Saturday, April 22, will mark the forty-seventh annual Earth Day celebrations. Initially started in the United States, events are now held in over 193 countries to support environmental protection.1,2 Not surprisingly, this year an unprecedented number of scientists and science supporters will be marching in Washington, D.C. in an effort to educate and remind our leadership of the current and predicted changes due to climate change. Organizations and individuals will be planting trees, teaching about recycling and other worthy initiatives to help protect and heal our planet.
The need to protect our planet is beyond what we can do in a day. Environmental education and restoration needs to be part of our daily life—growing more of our own local food, reducing our plastic use, removing the millions of pounds of trash from our oceans, moving more towards clean energy use, the list is long. It can seem daunting at times and yet as we near 7.5 billion people globally3, every little bit each one of us does makes a difference.
Perhaps of equal concern is something many of us never thought we would need to address—our disconnection with nature. Never before have we had so many people, especially youth, out of touch with our natural environment. The health ramifications of this are very significant. The greater issue long-term is how will today’s youth, many of whom are living almost twenty–four-seven in climate controlled environments and buried in technology for work, school and play know the environment around them is changing? Will they care?
Earth Day 2017 falls on a Saturday this year. This creates a perfect opportunity to invite a child to engage in nature. The longer you can keep them outside this Saturday, the better for most kids. Looking for ideas? It can be as simple as planting seeds in a clay pot while explaining the joy of delayed gratification, the wonder of watching something grow and how this is where are food really comes from. Maybe you would rather take a hike? The United States National Park Service offers free admission for Earth Week4. Richard Louv’s book, Vitamin N5 , has chapters of ideas of how to engage in nature for people of all ages. Go camping, swimming in the ocean, fishing at a lake, play flashlight tag, picnic in a park-there are a lot of fun things to do. Allowing a child the opportunity to discover the awesomeness in nature just might be the best gift you can give them and the earth.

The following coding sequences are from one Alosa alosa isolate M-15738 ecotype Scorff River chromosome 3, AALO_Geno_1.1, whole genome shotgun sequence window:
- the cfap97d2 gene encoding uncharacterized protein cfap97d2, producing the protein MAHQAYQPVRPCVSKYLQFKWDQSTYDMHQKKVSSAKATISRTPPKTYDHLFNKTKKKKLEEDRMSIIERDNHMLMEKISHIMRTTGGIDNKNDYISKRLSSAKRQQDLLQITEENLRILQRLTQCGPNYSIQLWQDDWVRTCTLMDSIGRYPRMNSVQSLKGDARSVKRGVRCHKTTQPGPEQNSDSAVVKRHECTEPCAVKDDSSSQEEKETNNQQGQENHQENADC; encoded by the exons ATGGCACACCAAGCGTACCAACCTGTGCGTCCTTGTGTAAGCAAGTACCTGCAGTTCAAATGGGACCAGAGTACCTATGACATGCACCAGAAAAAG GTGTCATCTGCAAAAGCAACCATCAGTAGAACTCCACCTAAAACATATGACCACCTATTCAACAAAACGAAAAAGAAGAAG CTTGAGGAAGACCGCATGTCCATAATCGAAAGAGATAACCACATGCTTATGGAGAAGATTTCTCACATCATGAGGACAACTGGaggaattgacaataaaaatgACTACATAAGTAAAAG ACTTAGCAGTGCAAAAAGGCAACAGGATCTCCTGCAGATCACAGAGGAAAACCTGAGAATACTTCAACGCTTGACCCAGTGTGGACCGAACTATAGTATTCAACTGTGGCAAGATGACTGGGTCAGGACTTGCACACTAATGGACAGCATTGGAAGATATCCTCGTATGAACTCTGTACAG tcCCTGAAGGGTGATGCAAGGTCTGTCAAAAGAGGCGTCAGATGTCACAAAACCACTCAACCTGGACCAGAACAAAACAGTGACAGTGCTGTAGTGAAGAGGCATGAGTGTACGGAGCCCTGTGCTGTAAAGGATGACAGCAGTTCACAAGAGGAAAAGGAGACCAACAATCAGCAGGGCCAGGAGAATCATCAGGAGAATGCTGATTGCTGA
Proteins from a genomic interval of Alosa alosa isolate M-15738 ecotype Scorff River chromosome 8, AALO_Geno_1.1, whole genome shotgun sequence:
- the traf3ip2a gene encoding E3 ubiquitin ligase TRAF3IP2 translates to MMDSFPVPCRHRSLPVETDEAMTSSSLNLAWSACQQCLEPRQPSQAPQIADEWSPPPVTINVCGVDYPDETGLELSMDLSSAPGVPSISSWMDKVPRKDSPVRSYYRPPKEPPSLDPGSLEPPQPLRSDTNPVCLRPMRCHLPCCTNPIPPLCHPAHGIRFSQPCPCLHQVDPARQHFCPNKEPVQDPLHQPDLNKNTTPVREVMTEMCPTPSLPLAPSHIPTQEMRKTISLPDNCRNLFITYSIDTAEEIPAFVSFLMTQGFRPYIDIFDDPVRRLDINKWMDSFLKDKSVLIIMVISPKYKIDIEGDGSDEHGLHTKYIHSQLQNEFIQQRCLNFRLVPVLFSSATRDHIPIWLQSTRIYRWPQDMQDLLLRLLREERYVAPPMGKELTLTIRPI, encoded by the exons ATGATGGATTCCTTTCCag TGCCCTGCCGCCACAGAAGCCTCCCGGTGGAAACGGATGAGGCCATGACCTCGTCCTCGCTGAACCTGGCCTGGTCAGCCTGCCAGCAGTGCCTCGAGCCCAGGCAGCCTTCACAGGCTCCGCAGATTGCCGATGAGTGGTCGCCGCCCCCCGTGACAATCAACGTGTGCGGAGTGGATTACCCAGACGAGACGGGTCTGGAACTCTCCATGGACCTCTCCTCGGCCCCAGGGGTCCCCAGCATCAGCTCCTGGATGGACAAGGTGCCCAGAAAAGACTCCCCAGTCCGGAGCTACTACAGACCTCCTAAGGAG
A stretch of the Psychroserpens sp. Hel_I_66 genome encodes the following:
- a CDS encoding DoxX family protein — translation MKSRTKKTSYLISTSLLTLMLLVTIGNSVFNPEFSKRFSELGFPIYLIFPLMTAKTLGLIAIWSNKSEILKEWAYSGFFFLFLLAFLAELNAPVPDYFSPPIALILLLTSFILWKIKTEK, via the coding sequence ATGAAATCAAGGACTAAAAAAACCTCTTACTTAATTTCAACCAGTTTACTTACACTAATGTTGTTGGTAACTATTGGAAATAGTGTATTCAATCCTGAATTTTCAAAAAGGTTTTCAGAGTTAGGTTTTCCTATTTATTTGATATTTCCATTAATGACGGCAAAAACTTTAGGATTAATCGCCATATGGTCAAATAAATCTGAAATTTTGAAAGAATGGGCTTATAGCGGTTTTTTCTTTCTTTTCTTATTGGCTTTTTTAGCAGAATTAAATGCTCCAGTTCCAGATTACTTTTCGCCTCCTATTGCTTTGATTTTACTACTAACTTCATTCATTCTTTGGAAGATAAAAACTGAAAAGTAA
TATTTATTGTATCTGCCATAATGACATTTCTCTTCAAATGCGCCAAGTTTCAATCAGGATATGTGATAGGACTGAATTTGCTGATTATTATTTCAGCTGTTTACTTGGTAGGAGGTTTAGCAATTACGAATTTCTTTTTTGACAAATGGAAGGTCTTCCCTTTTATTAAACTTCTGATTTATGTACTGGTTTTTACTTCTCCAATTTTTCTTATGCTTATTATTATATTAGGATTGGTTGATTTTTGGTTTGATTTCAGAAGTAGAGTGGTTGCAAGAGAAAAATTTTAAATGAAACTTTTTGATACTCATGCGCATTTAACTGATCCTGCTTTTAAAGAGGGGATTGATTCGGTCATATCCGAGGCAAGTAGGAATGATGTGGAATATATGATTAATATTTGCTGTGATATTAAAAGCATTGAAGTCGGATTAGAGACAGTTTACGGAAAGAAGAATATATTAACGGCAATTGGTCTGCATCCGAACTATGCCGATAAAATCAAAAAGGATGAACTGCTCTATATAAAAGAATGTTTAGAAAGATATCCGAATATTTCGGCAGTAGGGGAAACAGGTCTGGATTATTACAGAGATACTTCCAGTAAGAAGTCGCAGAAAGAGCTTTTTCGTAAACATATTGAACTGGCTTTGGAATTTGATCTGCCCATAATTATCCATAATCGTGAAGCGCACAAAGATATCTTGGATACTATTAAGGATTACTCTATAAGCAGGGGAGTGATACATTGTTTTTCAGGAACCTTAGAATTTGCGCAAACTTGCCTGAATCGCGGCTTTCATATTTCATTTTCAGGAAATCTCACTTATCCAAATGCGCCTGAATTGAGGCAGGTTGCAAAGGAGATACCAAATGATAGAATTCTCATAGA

As promised, today’s tip is for those of us who may not have a pumpkin patch nearby, have no time to carve a pumpkin or may be saying, “I’ve carved enough pumpkins in my life!” Well, this post will share some other non-plastic, quick purchase ways to decorate for Halloween.
Make a ghost:
Simple-grab a sheet, draw a face, put some stuffing in the head, tie a string around the neck and hang it on your porch or a tree.
Feeling a little more motivated? Make a field of ghosts.
Take a piece of wood or cut it into a shape. Paint it in Halloween style and stick it in the ground or on top of a piece of hay.
Make your own out of clay or buy one made of clay. You can still add a light inside and reuse it for years to come without adding plastic to our environment.
Gourds make great Halloween decorations! Buy them plain or already decorated.
Share your ideas to unplastic Halloween below!
The National Retail Federation estimated that in 2015, more than 157 million Americans planned to celebrate Halloween. Total spending in 2015 was estimated to be $6.9 billion, with the average American celebrating spending $74 on decorations, candy, costumes and more. Estimates for 2016 spending is 8.4 billion dollars. That’s a lot of stuff. If you go into any retail store, you will quickly see a lot of those sales items are made from plastic.
Helping to clean up our environment can seem overwhelming. However, when each of us pitches in, even a little it can add up to a BIG difference. Let’s take a look, for example, at what the trick-or-treaters will use to collect their goods.
I don’t know about you, but when we were kids we used pillowcases and so did most of our friends. What about a small basket?
If every child used a non-plastic collection device, just think how many plastic pumpkin buckets could be avoided. If we don’t buy them, guess what? Retailers won’t order them. Just think of the millions of plastic treat collection containers that could be eliminated! An added benefit-you can save a few dollars using something you already own. A win-win.
What tips do you have to unplastic Halloween? Please share in the comments below.